Legislature(2001 - 2002)
04/18/2002 03:40 PM STA
* first hearing in first committee of referral
= bill was previously heard/scheduled
= bill was previously heard/scheduled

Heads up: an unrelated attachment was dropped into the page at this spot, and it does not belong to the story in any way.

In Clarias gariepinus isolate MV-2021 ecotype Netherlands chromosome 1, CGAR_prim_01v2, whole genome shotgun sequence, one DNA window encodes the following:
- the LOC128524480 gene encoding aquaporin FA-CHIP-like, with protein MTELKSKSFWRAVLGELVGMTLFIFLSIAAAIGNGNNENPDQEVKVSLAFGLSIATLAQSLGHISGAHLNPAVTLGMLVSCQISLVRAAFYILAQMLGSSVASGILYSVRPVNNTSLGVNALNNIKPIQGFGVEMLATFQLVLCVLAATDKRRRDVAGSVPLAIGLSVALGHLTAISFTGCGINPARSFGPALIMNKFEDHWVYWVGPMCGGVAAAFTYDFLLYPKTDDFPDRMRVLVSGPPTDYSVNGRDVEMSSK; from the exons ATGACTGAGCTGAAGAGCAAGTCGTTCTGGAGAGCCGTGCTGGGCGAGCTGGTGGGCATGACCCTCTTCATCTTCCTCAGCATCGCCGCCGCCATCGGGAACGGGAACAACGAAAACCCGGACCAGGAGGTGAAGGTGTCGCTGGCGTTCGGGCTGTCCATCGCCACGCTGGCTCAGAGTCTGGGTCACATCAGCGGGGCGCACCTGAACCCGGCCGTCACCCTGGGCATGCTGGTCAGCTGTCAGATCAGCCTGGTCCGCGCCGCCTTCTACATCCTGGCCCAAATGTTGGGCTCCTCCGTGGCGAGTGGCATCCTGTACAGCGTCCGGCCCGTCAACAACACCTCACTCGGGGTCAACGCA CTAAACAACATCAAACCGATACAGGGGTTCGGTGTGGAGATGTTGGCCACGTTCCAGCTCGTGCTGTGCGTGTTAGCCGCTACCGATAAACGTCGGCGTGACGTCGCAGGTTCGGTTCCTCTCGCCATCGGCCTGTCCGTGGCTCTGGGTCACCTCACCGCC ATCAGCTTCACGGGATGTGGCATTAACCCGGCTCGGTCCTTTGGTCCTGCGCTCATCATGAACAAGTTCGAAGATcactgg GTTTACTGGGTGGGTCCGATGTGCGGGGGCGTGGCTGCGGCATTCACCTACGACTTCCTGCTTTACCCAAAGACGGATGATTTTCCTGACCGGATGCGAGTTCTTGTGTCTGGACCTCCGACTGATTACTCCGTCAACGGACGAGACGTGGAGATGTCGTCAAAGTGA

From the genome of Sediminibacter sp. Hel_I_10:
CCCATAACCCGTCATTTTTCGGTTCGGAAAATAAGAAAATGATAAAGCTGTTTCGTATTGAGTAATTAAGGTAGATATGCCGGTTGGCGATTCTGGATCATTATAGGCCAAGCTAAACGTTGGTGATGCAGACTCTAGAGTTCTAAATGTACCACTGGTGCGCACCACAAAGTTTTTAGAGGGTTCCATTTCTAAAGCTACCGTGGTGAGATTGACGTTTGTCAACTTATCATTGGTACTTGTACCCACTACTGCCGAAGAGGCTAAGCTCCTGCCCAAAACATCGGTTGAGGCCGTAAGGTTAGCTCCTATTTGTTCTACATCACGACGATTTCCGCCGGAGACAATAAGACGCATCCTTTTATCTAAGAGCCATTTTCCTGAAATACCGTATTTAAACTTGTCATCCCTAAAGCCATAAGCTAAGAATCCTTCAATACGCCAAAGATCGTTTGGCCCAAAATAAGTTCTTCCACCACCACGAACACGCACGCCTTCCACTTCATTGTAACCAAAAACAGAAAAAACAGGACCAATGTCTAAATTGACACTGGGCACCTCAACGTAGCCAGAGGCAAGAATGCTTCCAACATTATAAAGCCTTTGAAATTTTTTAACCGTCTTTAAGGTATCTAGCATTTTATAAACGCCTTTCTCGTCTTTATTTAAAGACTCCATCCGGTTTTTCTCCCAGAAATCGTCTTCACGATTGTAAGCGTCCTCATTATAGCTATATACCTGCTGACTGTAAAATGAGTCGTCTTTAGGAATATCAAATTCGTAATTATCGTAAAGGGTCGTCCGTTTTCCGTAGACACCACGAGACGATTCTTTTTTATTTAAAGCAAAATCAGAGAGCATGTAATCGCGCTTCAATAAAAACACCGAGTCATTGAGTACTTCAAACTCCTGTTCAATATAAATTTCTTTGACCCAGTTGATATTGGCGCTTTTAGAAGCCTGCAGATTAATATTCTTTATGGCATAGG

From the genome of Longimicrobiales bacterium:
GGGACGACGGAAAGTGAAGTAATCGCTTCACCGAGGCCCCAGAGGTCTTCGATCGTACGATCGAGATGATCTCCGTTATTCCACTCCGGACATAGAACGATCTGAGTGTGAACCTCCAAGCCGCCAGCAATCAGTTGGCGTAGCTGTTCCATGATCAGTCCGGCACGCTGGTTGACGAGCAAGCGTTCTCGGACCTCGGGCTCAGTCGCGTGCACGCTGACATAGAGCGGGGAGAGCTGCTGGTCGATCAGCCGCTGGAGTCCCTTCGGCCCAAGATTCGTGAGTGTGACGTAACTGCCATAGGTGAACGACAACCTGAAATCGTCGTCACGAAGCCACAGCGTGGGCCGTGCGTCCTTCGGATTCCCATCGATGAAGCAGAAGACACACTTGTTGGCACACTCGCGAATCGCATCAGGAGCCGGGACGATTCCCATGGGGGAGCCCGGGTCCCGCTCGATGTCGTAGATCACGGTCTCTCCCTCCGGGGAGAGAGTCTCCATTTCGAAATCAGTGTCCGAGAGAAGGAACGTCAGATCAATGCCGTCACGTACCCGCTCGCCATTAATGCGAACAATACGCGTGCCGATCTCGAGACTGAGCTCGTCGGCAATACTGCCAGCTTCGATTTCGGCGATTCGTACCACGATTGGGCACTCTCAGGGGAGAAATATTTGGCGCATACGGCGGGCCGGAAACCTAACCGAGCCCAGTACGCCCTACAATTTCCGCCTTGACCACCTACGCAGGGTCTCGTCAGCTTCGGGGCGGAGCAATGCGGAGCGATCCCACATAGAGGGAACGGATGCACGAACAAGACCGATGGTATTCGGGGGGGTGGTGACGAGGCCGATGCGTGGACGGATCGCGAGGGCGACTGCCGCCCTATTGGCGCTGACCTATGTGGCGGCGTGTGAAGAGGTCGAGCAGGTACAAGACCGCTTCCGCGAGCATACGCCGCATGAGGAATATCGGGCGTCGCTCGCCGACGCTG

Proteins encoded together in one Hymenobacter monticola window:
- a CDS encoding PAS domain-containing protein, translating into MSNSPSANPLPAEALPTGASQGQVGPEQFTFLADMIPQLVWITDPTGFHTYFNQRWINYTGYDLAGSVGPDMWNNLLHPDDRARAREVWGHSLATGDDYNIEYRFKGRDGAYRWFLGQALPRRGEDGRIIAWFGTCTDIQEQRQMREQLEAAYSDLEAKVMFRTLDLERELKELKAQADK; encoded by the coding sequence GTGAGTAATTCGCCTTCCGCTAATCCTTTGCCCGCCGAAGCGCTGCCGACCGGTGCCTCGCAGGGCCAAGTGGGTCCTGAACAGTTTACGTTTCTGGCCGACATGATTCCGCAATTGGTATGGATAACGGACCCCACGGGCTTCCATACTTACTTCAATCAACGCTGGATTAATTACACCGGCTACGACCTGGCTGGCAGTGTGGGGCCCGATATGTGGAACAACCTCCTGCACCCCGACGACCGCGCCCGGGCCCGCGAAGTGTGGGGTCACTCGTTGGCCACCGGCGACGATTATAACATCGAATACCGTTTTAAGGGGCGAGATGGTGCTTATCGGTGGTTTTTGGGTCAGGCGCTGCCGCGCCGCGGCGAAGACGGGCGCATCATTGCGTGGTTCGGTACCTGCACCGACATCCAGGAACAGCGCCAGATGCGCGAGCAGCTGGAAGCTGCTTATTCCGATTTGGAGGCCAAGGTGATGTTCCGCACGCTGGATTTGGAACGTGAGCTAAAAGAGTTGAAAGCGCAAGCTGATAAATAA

ALASKA STATE LEGISLATURE SENATE STATE AFFAIRS COMMITTEE April 18, 2002 3:40 p.m. MEMBERS PRESENT Senator Gene Therriault, Chair Senator Rick Halford Senator Ben Stevens Senator Bettye Davis MEMBERS ABSENT Senator Randy Phillips, Vice Chair COMMITTEE CALENDAR HOUSE BILL NO. 162 "An Act relating to absences from the state under the longevity bonus program." MOVED SCS HB 162(STA) OUT OF COMMITTEE SENATE BILL NO. 55 "An Act changing the name of the Alaska Pioneers' Home to the Alaska Pioneers' and Veterans' Home and of the Alaska Pioneers' Homes Advisory Board to the Alaska Pioneers' and Veterans' Home Advisory Board; relating to services for veterans in the home; relating to the advisory board for the home; making other amendments to the statutes relating to the home; making conforming amendments to other statutes; and providing for an effective date." MOVED CSSB 55(STA) OUT OF COMMITTEE SENATE BILL NO. 53 "An Act extending the termination date of the Board of Barbers and Hairdressers." MOVED SB 53 OUT OF COMMITTEE PREVIOUS COMMITTEE ACTION HB 53 - No previous action to record. SB 55 - See State Affairs minutes dated 2/8/01, 5/5/01. HB 162 - See HESS minutes dated 4/20/01 and 1/28/02 and State Affairs minutes dated 4/2/02. WITNESS REGISTER Representative John Davies Alaska State Capitol, Room 415 Juneau, AK 99801-1182 POSITION STATEMENT: Sponsor of HB 53 Milton Wiltse, Director Alaska Geological & Geophysical Surveys 794 University Ave, Suite 200 Fairbanks, AK 99707-3645 POSITION STATEMENT: Testified on HB 53 Rod Combellick Engineering Geology Chief 794 University Ave, Suite 200 Fairbanks, AK 99707-3645 POSITION STATEMENT: Testified on HB 53 Jim Duncan, Commissioner Department of Administration PO Box 110200 Juneau, AK 99811-0200 POSITION STATEMENT: Testified on SB 55 Merrill J. Hakala 140 Front Street Fairbanks, AK 99701 POSITION STATEMENT: Testified on SB 55 Harry Jenkins th 210 10 Ave Fairbanks, AK 99701 POSITION STATEMENT: Testified on SB 55 Don Hoover 1029 Kodiak Fairbanks, AK 99709 POSITION STATEMENT: Testified on SB 55 Major General Phil Oates Adjutant General/Commissioner Department of Military & Veterans Affairs PO Box 5800 Ft Richardson, AK 99505-0800 POSITION STATEMENT: Testified on SB 55 Laddie Shaw Special Assistant Office of Veteran Affairs Department of Military & Veterans Affairs PO Box 5800 Ft Richardson, AK 99505-0800 POSITION STATEMENT: Testified on SB 55 Gary Berry American Legion representative Juneau, AK 99801 POSITION STATEMENT: Testified on SB 55 Clayton E. Love Disabled American Veterans representative Juneau, AK 99801 POSITION STATEMENT: Testified on SB 55 Representative Gretchen Guess Alaska State Capitol, Room 112 Juneau, AK 99801-1182 POSITION STATEMENT: Sponsor HB 162 James Kohn, Director Division of Alaska Longevity Programs Department of Administration PO Box 110200 Juneau, AK 99811-0200 POSITION STATEMENT: Testified on HB 162 ACTION NARRATIVE TAPE 02-23, SIDE A CHAIRMAN GENE THERRIAULT called the Senate State Affairs Committee meeting to order at 3:40 p.m. Present were Senators Davis, Stevens and Chairman Therriault. Senator Halford arrived shortly thereafter. HB 53-SEISMIC HAZARDS SAFETY COMMISSION REPRESENTATIVE JOHN DAVIES, sponsor, explained the bill would create an Alaska Seismic Safety Commission. This is necessary because although there are current ongoing efforts to mitigate hazards and risks of earthquakes, the efforts are spread among agencies. This high level commission would look across agency boundaries. It is important to have an ongoing effort to continuously improve the state's preparedness. Building codes and earthquake insurance are the kinds of issues that need more attention and require a long-term view. Large magnitude earthquakes are a rare event, but an extreme hazard nonetheless. This type of commission is needed to remind people that we need to be worried about them. It's easy to forget how devastating an earthquake can be because the catastrophic ones are infrequent. CHAIRMAN THERRIAULT noted a number of other states have a safety council or a consortium. He asked whether the proposed structure and the level of the structure was the same as a consortium or an advisory panel in other states. REPRESENTATIVE DAVIES replied it varies between states. What he refers to as a commission is a panel of people that represent specific areas of expertise. He would like to see a coordinated effort to use the expertise in the various state agencies and bring it together at the governor's level so it is possible to look across the agency boundaries. Other states have a variety of models for how to proceed. MILTON WILTSE, Director of Alaska Geological & Geophysical Surveys, testified via teleconference. They have followed the legislation for a number of years and are very supportive. Similar bodies in other states were begun as a consequence of the 1964 earthquake in Alaska. Over the years, there has been progress in building codes and mitigating various types of structures to decrease the magnitude of emergency response that would be necessary after an event. They believe a commission or panel that will have the view of trying to balance the many issues that have to be addressed for mitigation of these types of events is a very good step. It is a complex issue and takes a balanced panel to bring the various issues and organizations forward. To this point, much of the mitigation work that has been done has been focused in Anchorage, but there are other municipalities with different types of events that might occur from a seismic event. This legislation is very encouraging to get a reviewing body in place. ROD COMBELLICK, Engineering Geology Chief with the Alaska Geological & Geophysical Surveys, testified via teleconference. He has looked at this problem and how other states deal with their earthquake hazards during his 20 years with the department. The 1964 Alaskan earthquake is what caused other states, notably California, to begin their efforts to coordinate their earthquake hazard mitigation. As a result of those efforts they have saved many lives and millions to billions of dollars in property damage. He just returned from the State Emergency Management Conference in Anchorage and representatives from Washington, Oregon and California were present. About a year ago there was a magnitude 6.7 earthquake near Seattle and although it was the same size as the Northridge earthquake in California in 1994, the damage was surprisingly minimal. Some is attributed to luck in terms of the depth of the earthquake and the time of day it occurred, but much is attributed to the efforts Washington State has taken over the past ten years. Their seismic safety committee, which is the same level as the one proposed here, recommended many of the changes that kept that quake from being devastating. They have instituted seismic retrofitting of their highways and bridge systems, instituted more stringent building codes and coordinated the efforts of state and local governments. Alaska has gone almost 40 years without any major structural damage from an earthquake, but this doesn't mean there won't be a big event that strikes a populated area and exceeds all the disasters we've had so far. This is something that shouldn't be ignored. A little over a year ago the Federal Emergency Management Agency (FEMA) put out a report that projected state's annual losses from earthquakes. Alaska ranked number eight with annual losses in the neighborhood of $42 million or $70.00 per person. In terms of the annualized cost of earthquakes in relation to the value of its infrastructure, Alaska ranks number two and has the distinction of being the only state that does not have a state level seismic safety commission. This bill would establish that ability. There was no further testimony. CHAIRMAN THERRIAULT noted the e-mail from Dr. John L. Aho. Copies were in members' packets. He said there was no prepared CS and no amendments were offered. There were two fiscal notes. SENATOR HALFORD asked whether there was a sunset review. He thought the referenced section was the sunset schedule. CHAIRMAN THERRIAULT said it's not a sunset that would have to be reviewed by the auditors; it would just have to be reauthorized. SENATOR STEVENS asked Representative Davies about page 2, lines 29 and 30 that said, "(a) The commission shall (1) recommend goals and priorities for seismic hazard mitigation to the public and private sectors;". He asked what some of those recommendations might entail. REPRESENTATIVE DAVIES said primarily they would relate to building codes and practices. Private sector associations of engineers generally develop building codes. It's important for the state seismologist to review those recommendations from time to time because they are primarily made in other states and they aren't always appropriate for Alaska. A secondary concern has to do with earthquake insurance. Many people are priced out of this market because earthquake insurance in Alaska is set by the experience in Anchorage. It is his hope that one of the goals of the group would be to rationalize this type of insurance for Alaska so the price would become affordable in places where the risk is low. SENATOR STEVENS referred to the dedicated seats on the commission and noted there was a seat for industry and insurance but the seat for a structural or architectural engineer was optional. [Page 2, lines 11-21] If the commission was going to make building recommendations for mitigation, it seemed logical to include more scientists. REPRESENTATIVE DAVIES replied many of the representatives from the different agencies could be scientists. He singled out insurance because it is a large and critical piece when there is a catastrophic event. It's also critical in terms of reducing hazard. If insurance were to be rationalized over the long term so that people that move into an area with a higher risk would pay more, people would look for low risk areas and avoid the higher risk areas and thus reduce losses. Insurance can play a central role in hazard mitigation, but it must be done carefully and over the long term. CHAIRMAN THERRIAULT acknowledged that Senator Halford was correct; section 44.19.635 is the section dealing with termination of state boards and commissions. If it's not extended by the cutoff date, it goes into a sunset year. It would be in the category of boards and commissions that are audited to get a recommendation of whether they should be extended or not. He asked for the will of the committee. SENATOR DAVIS made a motion to move CSHB 53(STA) and attached fiscal notes from committee with individual recommendations. There being no objection, it was so ordered. SB 55-PIONEERS' AND VETERANS' HOME/ADVISORY BD CHAIRMAN THERRIAULT asked Commissioner Duncan to take the witness stand. He called attention to the letters from the Secretary of Veterans Affairs, Anthony J. Principi. The packets had a memorandum that didn't go as far as he would have liked, but it does talk about agreeing to work to find solutions to issues that existing policies may create for veterans who qualify for assistance but do not fit within the state administration in eligibility standards. They would try to work within the parameter of state statutes with regard to eligibility for living in the homes and, if necessary, they would develop a waiver or federal legislation to modify the federal program so funds could flow to individual veterans living at a home and not directly to the home. He explained his proposed CS was drafted so that the name would not change at this point because they aren't sure the mechanism will work. The department wanted it put in regulation that 20 or 21 percent of the available beds would be allocated to veterans. On page 2, lines 17-20 it is made clear that the cap is 21 percent in all the homes together and no more than 30 percent of the beds in one home may be filled by veterans. Section 1 comes from the department's original bill. Sections 3-7 are to clean up the original statutes and codify changes in federal regulations and codes by bringing current statutes up to date. JIM DUNCAN, Commissioner of the Department of Administration, said that since the last hearing on this bill, they have been in contact with Secretary Principi to get a better definition of how the demonstration program might work. There is a memorandum of agreement between Marsha Goodwin, Secretary Principi's designated contact person, Jim Kohn, director of the Alaska Longevity Program and John Tabor from the Governor's Office. The memorandum specifies the parameters of the program, but their discussions are ongoing. It may require a waiver or a change in federal statute and regulation; the goal is to address the needs of the veterans while preserving the ownership and authority of the state to operate and manage the program. The following are his comments on the committee substitute (CS): · Putting the preference in statute is acceptable to the department. They never intended to exceed the collective total of 21 percent of the available beds for veterans and the 30 percent limit in any one home causes no difficulty either. · There is still interest in the name change, which was a part of the original bill. He understood the reason for deleting it in the CS, but there is interest in pursuing the change as the legislation moves forward. · The CS deleted the requirement that one of the two members of the newly created board would be the chairman of the Alaska Veterans Advisory Committee (AVAC). Because there are other options available for AVAC to be represented on the board that's also workable. Commissioner Duncan said there was no mention of a study to look at the unmet needs of veterans in the original bill because last year that was submitted as a separate item in the Department of Military and Veterans Affairs budget. They decided it was preferable to package it with SB 55 so he submitted an amendment that would authorize a survey of the housing and care needs of veterans in the state that are not met by the Alaska Pioneers' and Veterans' Home. The department would report their findings to the Governor and the Legislature no later than the first day of the second regular session of the Twenty-Third Alaska State Legislature. They projected the cost of the study to be $250,000.00. CHAIRMAN THERRIAULT noted the cost of the study was approximately one half the cost of a similar study funded by the State of Washington. He asked whether the results of the study would be the basis for the state going forward to establish a stand alone veteran's home or dedicated veteran's wings that could be added to the homes. COMMISSIONER DUNCAN wasn't sure what the result would be, but it would provide an answer as to whether they needed to do something further to meet the needs of the veterans. The Governor did submit a certificate of participation request for $4 million in the deferred maintenance package, which would be the state match to any federal dollars. CHAIRMAN THERRIAULT looked for the original fiscal note. COMMISSIONER DUNCAN referred him to the revised fiscal note on the original bill dated 1/15/02. CHAIRMAN THERRIAULT said in developing the pilot program there is a request to open the additional beds, but there are about 90 veterans who may qualify for the developing program who currently reside in the homes. COMMISSIONER DUNCAN agreed there are 95 veterans in the homes now. CHAIRMAN THERRIAULT said the program could be developed in the hope that the federal (VA) funds become available for the veterans who currently reside in the homes or the Finance Committee might also decide to authorize the additional general fund money to open up some of the additional beds. COMMISSIONER DUNCAN said the current revenue picture would not change if the demonstration program came together and an agreement was made with the VA so that the 95 veterans who are presently in the Alaska Pioneer Homes could receive veteran's benefits. That is because the money would flow directly to the veterans and they would use it to help pay their cost of care. It would take a general fund appropriation to match the federal funds for more beds to be opened. CHAIRMAN THERRIAULT said, "This committee is not tasked with balancing the checkbook, but there is some benefit to the program even if we don't have additional money because some of those veterans who are currently in the homes are paying for their services out of pocket and they could be getting the VA benefit." COMMISSIONER DUNCAN agreed. CHAIRMAN THERRIAULT called for teleconferenced testimony. MERILL HAKELA, a Korean War Veteran from Fairbanks, said he opposed the renaming of the Alaska Pioneer Homes and has testified against this several times previously. He suggested converting the Bassett Army Hospital into a stand-alone veteran's home. CHAIRMAN THERRIAULT informed him that the proposed CS dropped the name change while they worked with the VA on a demonstration project. They don't want to change the name until they know that the program would work to everyone's satisfaction. At a minimum, they want to get VA benefits for those pioneers who are also veterans and are currently living in the Pioneer Home, but if they can't work things out with the VA then there would be no change to the way the homes are operated. MR. HAKELA reiterated his opposition to the federal government having any part in the Alaska Pioneer Homes. HARRY JENKINS from Fairbanks appreciated that the CS dropped the name change, but was still opposed to the bill. He agreed with Mr. Hakela that the Bassett Army Hospital could be used for a stand-alone veteran's home. CHAIRMAN THERRIAULT explained the provisions of the proposed amendment to conduct a study on unmet veterans needs. He said he looked into converting the Bassett Army Hospital and learned the new wing is usable, but there are problems with the main structure. DON HOOVER asked if he understood correctly that there would be a $250,000 study. CHAIRMAN THERRIAULT explained there would be a study if the proposed amendment was successful. The larger fiscal note reflects the cost if additional beds were opened. Roughly half the cost of opening the additional beds would come from the general fund. The Finance Committee must decide whether they will develop a program that benefits veterans that are currently residing in the homes or open up additional beds for veterans. There would be a cost to the state treasury if that action were taken. The total general fund cost to open up about 100 additional beds would be almost $3 million. SIDE B MAJOR GENERAL OATES, Adjutant General with the Department of Military & Veterans Affairs thanked Chairman Therriault and the committee for their support. He knew that everyone who testified had the best interests of veterans and pioneers in mind. He outlined the difficulties associated with renovating the Bassett Army Hospital. LADDIE SHAW, Special Assistant in the Office of Veteran Affairs Department of Military & Veterans Affairs, said he agreed with General Oates' words of wisdom. GARY BERRY, American Legion representative, testified in support of SB 55. He would also like to see an independent and unbiased study. CLAYTON LOVE, Disabled American Veterans representative, said he agreed with Mr. Berry. He emphasized the importance of conducting the study. "If it does turn out that we can have our stand-alone veterans home, it would probably eliminate a lot of feuding between the pioneers and the veterans, which we don't want." CHAIRMAN THERRIAULT noted the CS and the amendment. He informed members that it's not unusual to have an appropriation like this that would be attached to a substantive piece of legislation, but it would generally be funded as a separate line item in a capital budget or appropriation bill. If it goes on as part of a fiscal note, the end of the session approached and the fiscal notes must be paid for in the operating budget or one of the budget bills. Finance Committees are generally given a budget into which they must fit the fiscal notes. Attaching the amendment does not guarantee funding for the study. The Finance Committee could also decide that it would be more appropriate as a part of another appropriation package. He said he was willing to sponsor the amendment on behalf of the committee. They could either attach the amendment or recommend the Finance Committee consider it as a potential capital budget request item. SENATOR DAVIS asked what the department's preference was. CHAIRMAN THERRIAULT thought the department would like it to be attached. He asked Commissioner Duncan for the department's reaction if the Finance Committee zeroed out the fiscal note. COMMISSIONER DUNCAN said their preference is to attach the amendment and the fiscal note is necessary for the study to go forward. They decided to do it this way because they wanted it to be a program in its entirety. If the bill passed with the amendment language and there was no appropriation it would create difficulty for the department because they don't have the money to do the study. He suggested adding the language that the study was subject to the appropriation. He thought it was important to have specific language as to the intent of the $250,000.00 and that is why they wanted it in this bill. CHAIRMAN THERRIAULT said they would make a conceptual change and work with the drafters. He made a motion to adopt conceptual amendment #1 to the CS with "subject to appropriation" language. SENATOR STEVENS asked the Department of Military and Veterans Affairs to speak to proposed amendment #1. MAJOR GENERAL OATES said he and Commissioner Duncan have discussed that and they would expect that the administration of the home would be through the Department of Administration because they already have an existing process to manage those homes. Whether it's part of an Alaskan Pioneer's Home or part of a stand-alone veteran's home they would still take that approach. They have also spoken about cooperating in the survey and he feels they would have a full role in accomplishing that survey. SENATOR STEVENS said if the Pioneer's Home is administrated by the Department of Administration now then it sounds as though the Legislature would be giving them money to study their own organization. COMMISSIONER DUNCAN said the Pioneer Home system is currently administered by the Department of Administration and in statute they are charged with administering a veteran's home if there were to be one. The purpose of the study is to study the unmet needs of veterans to make sure they have proper care and access to facilities. This would help them determine whether they need to go to a stand-alone veteran's home or add a wing to an existing facility to meet the needs of veterans who, for example, aren't 65 years old. MAJOR GENERAL OATES added that the survey would be a full partnership with the Department of Administration and the Department of Military and Veterans Affairs. Their veteran's service officers and the Veterans Administration would also participate. SENATOR STEVENS asked if they would put the survey out to bid so there would be some sort of independence to address Mr. Berry's concern or would they be doing the survey in-house. COMMISSIONER DUNCAN said it is their intent to work with the Department of Military and Veterans Affairs to put together the necessary criteria for what they want studied and then go out for an RFP (request for proposal). SENATOR STEVENS asked whether they would have members that would evaluate the RFP. COMMISSIONER DUNCAN envisioned a steering committee comprised of representatives from the Department of Administration, the Department of Military and Veterans Affairs and perhaps other interested organizations to put together the RFP and the criteria. Clearly, they would get an independent company to conduct the study. MAJOR GENERAL OATES added, "To the extent possible we would also use the veterans organizations to assist in that data collection and be part of it, but that could be part of the package as we put it out to competitive bid." SENATOR STEVENS went on record to say he hoped they have veterans involved with the development of the RFP because they know their needs better than anyone. MAJOR GENERAL OATES said it was their full intention to do that. COMMISSIONER DUNCAN added they have done a number of RFPs, they always put together a steering team with a broad cross section of individuals, and they would surely involve veterans this time. CHAIRMAN THERRIAULT said there was a motion to adopt amendment #1 that had been changed conceptually. He noted it was likely that this would cause a change in title, but that was no problem since this was the house of origination for the bill. There being no objection, amendment #1 was adopted. He noted two fiscal notes. There were no additional amendments. He asked for the will of the committee. SENATOR DAVIS made a motion to move CSSB 55(STA) and attached fiscal notes from committee with individual recommendations. There being no objection, it was so ordered. 4:45 p.m. HB 162-ABSENCES UNDER LONGEVITY BONUS PROGRAM SENATOR THERRIAULT recapped the changes discussed during the previous hearing on the bill. In Section 1 changing 30 days to 60 days would allow recipients to be gone from the state for a longer period of time and still receive their check. That would cost the system about $280,000.00. He asked for an explanation of the savings. REPRESENTATIVE GRETCHEN GUESS, bill sponsor, said the savings comes from moving the unpaid leave from 90 days to five years. CHAIRMAN THERRIAULT explained that these individuals would retain their eligibility, but while they were gone from the state they would not receive a check. Once they returned to the state they could start receiving the check again. He asked how much that would save. REPRESENTATIVE GUESS replied that would save the state $435,000.00. CHAIRMAN THERRIAULT said he wanted all the savings, but didn't want the expense. He spoke to Representative Guess about splitting the difference and going from 30 days to 45 days, which would cut the expense in half. REPRESENTATIVE GUESS said Senator Halford expressed concern about the five year term and she wasn't sure whether he wanted to change that or not. SENATOR HALFORD said the way the fiscal note reads, the bill saves $147,000.00 but the analysis says that the normal decline in payments is the savings and the bill costs the state money. Section 1 looks like it costs an additional $288,000.00. REPRESENTATIVE GUESS agreed. CHAIRMAN THERRIAULT said that is because people are allowed to travel out of state for a longer period of time and retain their check. SENATOR HALFORD said he understood that. He questioned how Section 2 is supposed to save $435,000.00. REPRESENTATIVE GUESS said it's based on the assumption that people will stay out of state longer and not return to the state just to keep their eligibility. The decrease is how they estimated FY03 into the future and keeping the same 10 percent savings formula but knowing that the payments were decreasing. There is a decrease in the savings because of the payment decrease. The savings is a static formula but the payment goes down 6.7 percent. SENATOR STEVENS asked whether there was any relationship to the fact that the program is diminishing each year. SENATOR HALFORD said that's the cause. He wanted to make sure the savings was an actual savings without regard to the amount it's already going down. REPRESENTATIVE GUESS said that is what the department has testified to up to this point. SENATOR HALFORD then asked how the five year return worked. REPRESENTATIVE GUESS replied now it's 90 days. If someone is off the role for 90 days, then they are removed completely. This would change that timeframe to five years. The department set this term so they could clean up their records. Individuals may also apply for a one year sabbatical once every five years. SENATOR HALFORD said he was concerned about the fiscal implication of people that have been gone up to five years and wondered if they could come back and reenroll. JAMES KOHN, Director of the Division of Alaska Longevity Programs, said no one has been added to the bonus program since December 31, 1996 making this a fixed group of people. Some seniors want to go out of the state for a period of time that exceeds 90 days in a row or 180 days in a year. However, they feel they need a cutoff date after which they can be dropped from the program. At a minimum, the term should be one year, but he would prefer some time over two years. There are individuals that go out on mission work and are gone for several years but they will return because Alaska is their home. He would like to make it possible for people to leave the state as they wish and that would save the state money because they wouldn't be paying those individuals the bonus. SENATOR HALFORD said he is concerned about the people that have made the decision to leave in the last four years and seven months. Could they return and come back into the program and what would the economic impact be? MR. KOHN said if someone has been removed from a program under present law, a change in the law would not allow him or her to reapply to return to the program. SENATOR HALFORD asked whether that was clear. He wanted to make sure this is the case. MR. KOHN thought there was language that said "from this date forward." If that language isn't present, then it should be inserted. It's a good idea to make that clear. SENATOR HALFORD said he doesn't have as much difficulty going out three years if it's prospective. He didn't want to open an unintended window. CHAIRMAN THERRIAULT asked how people could come back if under the current program they're out if they've been gone 90 days. MR. KOHN replied there are exemptive reasons for being gone. Medical reasons and caring for a family member are such exemptions. CHAIRMAN THERRIAULT noted Ms. Walker's situation as testified to during the previous hearing. SENATOR HALFORD made a motion to adopt conceptual amendment 1 to change the five year term to three years and request language that makes it clear that it is prospective not retrospective. There being no objection, amendment 1 was adopted. CHAIRMAN THERRIAULT made a motion to adopt amendment 2 changing "60  days" to "45  days" on page 1, line 6. SENATOR HALFORD asked the age of the youngest people receiving the bonus. MR. KOHN said they had to be 65 in 1996 so they would be 73 to 74 years old and they would be in the $100.00 per month bracket. To be receiving $250.00 per month you would have to be 76 to 77 years old. CHAIRMAN THERRIAULT said part of his dilemma about dealing with the program in general is the people that are receiving the bonus that are newcomers to the state while people who lived in Alaska since the 1940s didn't qualify because they missed the cut off date. REPRESENTATIVE GUESS said she would like to keep the 60 days but she appreciates the committee process. SENATOR DAVIS objected to proposed amendment 2. CHAIRMAN THERRIAULT asked for a roll call vote on amendment 2. The motion failed, three to one with Senators Davis, Stevens, Halford voting no and Chairman Therriault voting yes. SENATOR DAVIS made a motion to move SCS HB 162(STA) and attached fiscal note from committee with individual recommendations. There being no objection, it was so ordered. ADJOURNMENT There being no further business before the committee, the Senate State Affairs Committee meeting was adjourned at 5:00 p.m.